This article originally featured in the February 2022 issue of Connect

Album: Nui (ニュイ) 

Artist: PASSEPIED (パスピエ)

Release date: December 8, 2021 


Ryon Morrin (Hokkaido)


On their latest full-length album, Tokyo pop-rock 5 piece PASSPIED bring together generous amounts of danceable beats, rock and roll force, and sugary-sweet pop melodies. These songs are drenched in a nostalgic concoction of sounds from different eras, most notably the ‘70s and ‘80s, but the band re-envisions these influences to create something that is uniquely their own.

The album opens with a burst of energy on “深海前夜” (“Shinkaizenya”), a blend of soundtracks from 2D-era sidescrollers and modern day Mario Kart. High-speed drumming paired with fleet-fingered bass lines keep tension high. “アンダスタンディング” (“Understanding”) turns the energy up another notch. It’s an instant time warp to the 1980s, when crunchy electric guitar and sparkling synthesizers ruled the world. Foot tapping, head bobbing, and even finger pointing at the stage are all game. “ミュージック” (“Music”) gives some room to breathe with a break from the speed at a danceable pace. Natsuki Ogoda’s velvety soft voice synchronizes with keyboardist Haneda Narita on a chorus that’s catchy as hell. 

“雨燕” (“Amatsubame”) is possibly the best track on Nui. Narita’s sweeping low-to-high keyboard lick, which appears throughout the song, is a wildly addictive listen. Guitarist Katsuko Misawa’s tin can tone is high-treble and dirty, but feels oddly warm to the ears as he stylishly strums. Every member is in top form and the cohesion is evident. “影たちぬ” (“Kagetachinu”) sees the first dark point of Nui, a somber piano ballad laced with ethereal synths up top and bass sufficiently filling the bottom end. Ogada’s vocals become whispery at times, offering comfort in otherwise unsettling moments. “見世物” (“Misemono”) drifts away from the electric ‘80s pop, going further back in time: 1970s stadium rock. Misawa’s bluesy stylings pair perfectly with Narita’s organ licks. The chorus brims with feelings of power and triumph. “グッド・バイ” (“Goodbye”) is a return to the ‘80s with synths galore, electronic drums, and grooving bass lines from Yoshikuni Tsuyusaki.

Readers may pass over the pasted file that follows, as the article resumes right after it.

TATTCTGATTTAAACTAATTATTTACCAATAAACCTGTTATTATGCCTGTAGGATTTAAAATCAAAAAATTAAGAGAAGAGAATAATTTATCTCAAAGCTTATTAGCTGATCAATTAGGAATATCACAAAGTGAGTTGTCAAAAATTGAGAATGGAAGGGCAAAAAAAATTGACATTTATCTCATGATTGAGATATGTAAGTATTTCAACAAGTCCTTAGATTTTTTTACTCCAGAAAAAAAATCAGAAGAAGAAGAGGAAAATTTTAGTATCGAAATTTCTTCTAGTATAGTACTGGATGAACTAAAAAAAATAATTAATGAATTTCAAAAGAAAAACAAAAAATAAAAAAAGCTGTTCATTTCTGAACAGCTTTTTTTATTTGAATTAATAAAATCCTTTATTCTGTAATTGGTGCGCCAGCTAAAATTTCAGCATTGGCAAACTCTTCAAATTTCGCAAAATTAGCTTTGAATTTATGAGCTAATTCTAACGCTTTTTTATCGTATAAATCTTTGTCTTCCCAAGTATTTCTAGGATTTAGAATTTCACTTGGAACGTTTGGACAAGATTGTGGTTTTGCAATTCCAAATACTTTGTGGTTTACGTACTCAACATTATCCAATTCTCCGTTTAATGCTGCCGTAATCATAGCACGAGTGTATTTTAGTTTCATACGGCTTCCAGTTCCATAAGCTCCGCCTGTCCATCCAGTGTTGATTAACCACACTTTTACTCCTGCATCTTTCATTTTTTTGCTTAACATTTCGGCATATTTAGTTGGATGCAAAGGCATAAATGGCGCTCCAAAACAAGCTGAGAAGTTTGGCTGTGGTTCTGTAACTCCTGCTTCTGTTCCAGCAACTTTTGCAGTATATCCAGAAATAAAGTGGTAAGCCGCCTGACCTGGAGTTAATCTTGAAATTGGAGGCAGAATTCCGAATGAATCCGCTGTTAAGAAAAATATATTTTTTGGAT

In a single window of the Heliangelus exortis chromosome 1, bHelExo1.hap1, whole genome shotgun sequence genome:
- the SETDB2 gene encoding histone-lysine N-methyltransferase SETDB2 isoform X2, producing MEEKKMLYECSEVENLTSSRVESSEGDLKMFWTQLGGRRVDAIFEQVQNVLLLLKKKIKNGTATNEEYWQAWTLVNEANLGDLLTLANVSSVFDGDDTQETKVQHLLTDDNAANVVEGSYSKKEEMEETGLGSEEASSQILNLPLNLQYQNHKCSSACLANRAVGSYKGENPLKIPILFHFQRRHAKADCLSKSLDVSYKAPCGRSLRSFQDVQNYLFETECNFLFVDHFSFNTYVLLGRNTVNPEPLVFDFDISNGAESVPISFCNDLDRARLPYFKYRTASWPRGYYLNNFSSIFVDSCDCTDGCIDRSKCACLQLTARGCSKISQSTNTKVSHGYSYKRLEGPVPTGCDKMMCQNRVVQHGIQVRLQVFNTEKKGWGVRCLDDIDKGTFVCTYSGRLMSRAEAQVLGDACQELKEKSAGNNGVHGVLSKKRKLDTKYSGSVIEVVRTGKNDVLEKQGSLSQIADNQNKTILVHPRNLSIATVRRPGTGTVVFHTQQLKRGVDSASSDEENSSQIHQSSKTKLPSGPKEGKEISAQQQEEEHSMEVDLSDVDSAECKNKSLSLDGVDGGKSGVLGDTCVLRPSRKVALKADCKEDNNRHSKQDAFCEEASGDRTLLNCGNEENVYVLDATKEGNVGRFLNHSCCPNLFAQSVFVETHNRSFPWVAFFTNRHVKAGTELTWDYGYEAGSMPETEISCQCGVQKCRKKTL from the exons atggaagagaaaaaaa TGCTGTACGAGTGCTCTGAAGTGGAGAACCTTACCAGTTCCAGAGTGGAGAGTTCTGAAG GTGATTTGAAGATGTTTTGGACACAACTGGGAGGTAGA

“はらりひらり” (“Hararihirari”) is Nui’s weakest song, mainly due to the forced inclusion of a trap beat, something that keeps surfacing in Japanese pop. It’s not all bad, as the chorus saves the song from itself, but the fact remains it feels like filler that could have easily been left out. Nui comes back in full force with “言わなきゃ” (“Iwanakya”), an unexpected turn to alternative rock with some pop punk leanings. Takuya Yao’s drumming on the track marches the band forward without hesitation, and Misawa’s simple, yet satisfying guitar solo towards the end fits perfectly in the mix. “BLUE” takes the edge off with a relaxed, understated hip hop beat and stripped down instrumentals before leading into the final song on Nui. “PLAYER” serves as a phenomenal closer that leaves spirits high, embracing what PASSEPIED does best: danceable, melodic pop rock that inspires feelings of nostalgia, even if it’s the first listen. 

You can stream Nui now on Spotify, YouTube Music, and Apple Music.      


Ryon Morrin is a 3rd-year ALT based in Shintotsukawa, Hokkaido. In his free time, he enjoys discovering new music, hiking in the mountains, and playing rhythm games at the arcade.